Interfacing with a Vending Machine
Before Christmas Build Brighton procured a vending machine. This is something we had been talking about for a while but vending machines are typically large and heavy as they have refrigeration units onboard for keeping food cool so the practicalities of getting a machine into the space and finding somewhere to keep it meant this project never really went anywhere. But what changed I hear you all saying, the typically large and heavy part! There are some vending machines that don't have refrigeration units and Seb found a great one. It is a slimline machine which vends sideways and was designed to run longterm from a battery, it still cost quite a bit but at least it was useful in its current form incase we couldn't do anything with it.
When the machine turned up we powered it up with one of Kevin's batteries and were pleased to find that the default amount for a lot of rows was 50p, the amount we were already selling the chocolate for so we loaded it up and set it to work.
When we came back from Christmas we decided that it was time to start improving the vending machine so Seb and I set out to upgrade it. Rather than strip out the electronics and start from scratch we took a conservative approach and started by reverse engineering each of the key parts, dispensing coils, coin reader and keypad.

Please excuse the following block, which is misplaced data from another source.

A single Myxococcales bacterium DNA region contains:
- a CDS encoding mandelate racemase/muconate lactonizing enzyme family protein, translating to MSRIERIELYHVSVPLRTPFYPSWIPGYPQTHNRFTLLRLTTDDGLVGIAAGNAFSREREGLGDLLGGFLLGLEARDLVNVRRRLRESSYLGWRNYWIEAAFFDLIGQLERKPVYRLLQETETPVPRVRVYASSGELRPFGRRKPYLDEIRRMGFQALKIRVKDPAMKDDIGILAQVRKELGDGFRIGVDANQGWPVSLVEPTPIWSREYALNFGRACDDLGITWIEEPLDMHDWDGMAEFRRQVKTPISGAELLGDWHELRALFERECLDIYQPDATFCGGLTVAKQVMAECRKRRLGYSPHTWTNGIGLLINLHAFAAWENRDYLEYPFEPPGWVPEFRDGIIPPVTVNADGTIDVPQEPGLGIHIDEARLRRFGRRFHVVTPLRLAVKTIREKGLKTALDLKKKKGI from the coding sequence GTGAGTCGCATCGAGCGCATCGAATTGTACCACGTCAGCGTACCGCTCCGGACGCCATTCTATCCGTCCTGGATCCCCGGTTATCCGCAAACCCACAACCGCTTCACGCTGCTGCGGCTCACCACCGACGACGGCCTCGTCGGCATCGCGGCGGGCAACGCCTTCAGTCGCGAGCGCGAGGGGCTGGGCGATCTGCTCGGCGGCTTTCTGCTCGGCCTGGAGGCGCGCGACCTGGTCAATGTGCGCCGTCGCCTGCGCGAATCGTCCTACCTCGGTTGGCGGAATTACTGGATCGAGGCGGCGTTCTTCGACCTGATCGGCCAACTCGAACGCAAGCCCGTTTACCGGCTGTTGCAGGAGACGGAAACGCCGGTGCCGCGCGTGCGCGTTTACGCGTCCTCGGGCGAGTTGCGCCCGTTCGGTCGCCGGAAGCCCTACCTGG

The dispensing coils were the trickiest part, this unit was at the bottom on the machine and connected via a cable to the main board, it was also where the main power came in. Of the 8 wires running up 3 were identified as power, 12v, 5v and ground leaving 5 data lines. The IC's on the lower control board were shift registers so we knew it was going to be a serial data line of some kind.
Thankfully Logic came to the rescue and after an evening of testing we identified the data lines and had some Arduino code written to dispense items.
It turned out to be a standard setup with a clock, data, enable and latch pin. The final purple wire didn't seem to be used for anything so remains labeled as DISPENSER_PURPLE in the code.
The data lines are active low so at one point during testing we disconnected the main cable allowing it to receive a lot of noise and low data signals so we got to watch as it slowly vended every food item in the machine into a big pile on the floor!
When an item is dispensed it latches out 40 data bits, our machine only has 11 rows but the board supports a lot more. The motors have some logic of their own outside of the motor control board to ensure a complete revolution without worrying about timing. To get an item to dispense you command the motor to turn for about a second and then shut it off, the idea is to rotate enough to hit one of the micro switches once this happens it carries on turning until it is complete.
It took us a while to realise this is what it was doing so we ended up spending quite some time looking at the machine with puzzled expressions as sometimes it would rotate a row perfectly and other times it would only rotate a few degrees.